Mayor Christiansen said the city has an arsenal of strong leaders who are poised to lead the city out of the coronavirus pandemic.

“Today, as only during other historic events have a mayor and council been so challenged fiscally regarding the finances of the city and the well-being of its citizens and the physical challenge that they face has been so great,” he said. “We will defeat this pandemic. Our heroes are too numerous to mention. Our businesses – large and small will once again open and thrive and be overwhelmed by clamoring customers eager and anxious to dine, browse, shop and buy.

“How do I know this? We witnessed first-hand already, the amazing support of the downtown fundraiser that the Downtown Dover Partnership put together in less than two weeks raising over $20,000 to aid our downtown businesses.”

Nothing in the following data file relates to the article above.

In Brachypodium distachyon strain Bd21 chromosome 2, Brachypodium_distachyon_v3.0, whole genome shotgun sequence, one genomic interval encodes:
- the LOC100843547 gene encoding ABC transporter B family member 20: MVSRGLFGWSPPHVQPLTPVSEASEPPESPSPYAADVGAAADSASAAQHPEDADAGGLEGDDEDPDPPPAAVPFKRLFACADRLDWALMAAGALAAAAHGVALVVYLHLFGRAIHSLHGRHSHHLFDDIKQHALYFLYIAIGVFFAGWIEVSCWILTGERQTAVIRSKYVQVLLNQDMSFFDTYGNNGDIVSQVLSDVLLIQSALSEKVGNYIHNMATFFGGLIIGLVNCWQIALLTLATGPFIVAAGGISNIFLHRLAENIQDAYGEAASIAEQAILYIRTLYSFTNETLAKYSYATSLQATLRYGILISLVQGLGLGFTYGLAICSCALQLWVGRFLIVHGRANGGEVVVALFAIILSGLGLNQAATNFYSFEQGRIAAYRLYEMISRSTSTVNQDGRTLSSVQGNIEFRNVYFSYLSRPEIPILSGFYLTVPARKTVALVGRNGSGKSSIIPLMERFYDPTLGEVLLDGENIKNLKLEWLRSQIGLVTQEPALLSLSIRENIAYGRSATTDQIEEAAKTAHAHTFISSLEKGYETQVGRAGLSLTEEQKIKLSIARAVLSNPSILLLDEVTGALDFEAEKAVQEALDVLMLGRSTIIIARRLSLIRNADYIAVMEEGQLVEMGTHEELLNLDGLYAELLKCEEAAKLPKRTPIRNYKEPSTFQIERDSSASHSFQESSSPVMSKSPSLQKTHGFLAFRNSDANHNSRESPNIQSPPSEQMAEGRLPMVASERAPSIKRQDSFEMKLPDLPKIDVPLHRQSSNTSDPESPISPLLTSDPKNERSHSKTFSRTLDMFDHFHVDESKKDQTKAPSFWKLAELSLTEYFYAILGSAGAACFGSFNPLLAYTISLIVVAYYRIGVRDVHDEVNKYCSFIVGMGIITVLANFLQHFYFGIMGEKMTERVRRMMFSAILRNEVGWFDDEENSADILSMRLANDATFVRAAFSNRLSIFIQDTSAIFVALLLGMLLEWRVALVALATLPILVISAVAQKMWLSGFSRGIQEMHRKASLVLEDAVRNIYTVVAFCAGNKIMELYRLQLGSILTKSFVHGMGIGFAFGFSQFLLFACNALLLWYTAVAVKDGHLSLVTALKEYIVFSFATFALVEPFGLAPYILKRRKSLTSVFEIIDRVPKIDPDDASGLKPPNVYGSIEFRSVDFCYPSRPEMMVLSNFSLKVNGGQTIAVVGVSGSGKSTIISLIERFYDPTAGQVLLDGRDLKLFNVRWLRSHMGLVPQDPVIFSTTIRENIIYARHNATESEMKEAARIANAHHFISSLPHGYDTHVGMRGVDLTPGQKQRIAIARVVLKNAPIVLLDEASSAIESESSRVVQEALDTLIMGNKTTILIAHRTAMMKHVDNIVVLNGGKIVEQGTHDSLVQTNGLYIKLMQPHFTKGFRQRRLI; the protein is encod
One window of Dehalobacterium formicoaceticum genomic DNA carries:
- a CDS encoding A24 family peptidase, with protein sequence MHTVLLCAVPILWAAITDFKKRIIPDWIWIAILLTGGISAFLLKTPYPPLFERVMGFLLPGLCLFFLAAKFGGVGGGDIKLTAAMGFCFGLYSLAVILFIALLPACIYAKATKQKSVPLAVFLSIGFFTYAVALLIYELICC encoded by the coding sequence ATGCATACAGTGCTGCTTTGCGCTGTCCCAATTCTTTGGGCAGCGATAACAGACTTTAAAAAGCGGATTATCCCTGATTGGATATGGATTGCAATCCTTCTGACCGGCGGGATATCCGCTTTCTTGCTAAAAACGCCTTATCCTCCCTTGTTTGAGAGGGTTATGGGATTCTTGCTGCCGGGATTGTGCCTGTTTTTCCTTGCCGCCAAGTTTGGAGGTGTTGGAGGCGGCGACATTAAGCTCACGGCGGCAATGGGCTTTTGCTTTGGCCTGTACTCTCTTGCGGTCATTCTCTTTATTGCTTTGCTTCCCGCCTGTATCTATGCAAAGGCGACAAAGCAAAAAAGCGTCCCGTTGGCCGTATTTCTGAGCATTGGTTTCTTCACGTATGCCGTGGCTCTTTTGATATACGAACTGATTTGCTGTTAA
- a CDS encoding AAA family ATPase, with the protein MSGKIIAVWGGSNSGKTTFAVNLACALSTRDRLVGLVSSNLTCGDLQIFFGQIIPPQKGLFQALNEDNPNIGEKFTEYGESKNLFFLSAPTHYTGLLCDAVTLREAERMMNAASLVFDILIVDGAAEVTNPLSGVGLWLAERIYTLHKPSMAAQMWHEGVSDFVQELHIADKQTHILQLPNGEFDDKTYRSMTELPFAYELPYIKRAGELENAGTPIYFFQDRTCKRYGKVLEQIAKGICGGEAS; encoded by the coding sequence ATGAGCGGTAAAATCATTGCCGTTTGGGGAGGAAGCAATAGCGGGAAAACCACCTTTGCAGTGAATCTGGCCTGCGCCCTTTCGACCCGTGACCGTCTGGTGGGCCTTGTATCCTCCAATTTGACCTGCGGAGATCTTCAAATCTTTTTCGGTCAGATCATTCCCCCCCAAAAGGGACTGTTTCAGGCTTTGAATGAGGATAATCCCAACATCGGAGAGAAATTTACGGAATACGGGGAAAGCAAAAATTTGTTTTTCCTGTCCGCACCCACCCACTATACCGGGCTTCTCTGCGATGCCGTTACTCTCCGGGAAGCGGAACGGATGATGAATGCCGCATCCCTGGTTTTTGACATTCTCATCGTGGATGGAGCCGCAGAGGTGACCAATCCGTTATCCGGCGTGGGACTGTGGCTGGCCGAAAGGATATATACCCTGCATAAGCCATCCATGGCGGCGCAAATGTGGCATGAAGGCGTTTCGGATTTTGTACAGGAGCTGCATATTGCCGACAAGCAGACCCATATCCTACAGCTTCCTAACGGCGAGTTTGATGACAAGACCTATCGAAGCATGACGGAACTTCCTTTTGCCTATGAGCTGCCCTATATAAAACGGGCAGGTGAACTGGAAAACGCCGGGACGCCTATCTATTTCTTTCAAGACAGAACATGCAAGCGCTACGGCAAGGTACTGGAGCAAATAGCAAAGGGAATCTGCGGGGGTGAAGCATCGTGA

The mayor said Dover must commit to honoring those who have lost their fight to COVID-19 and added that the city has many partners to help out when the coronavirus pandemic finally fades away.

“Today, let me assure the citizens of Dover, that the mayor and council stand shoulder to shoulder, united together to do whatever it takes to return our city to the status prior to this unprecedented national crisis, working closely with our partners from Kent County, the State of Delaware and the federal government – our local educational institutions, the Central Delaware Chamber of Commerce, the Kent Economic Partnership, and others, (and) we will come roaring back bigger, better and stronger than before,” said Mayor Christiansen.

“Someday we will all look back at these difficult times wondering how we survived. And we will survive, we will survive. It will all seem like a very, very bad dream. But we will awaken to a bright new day full of promise for the future.”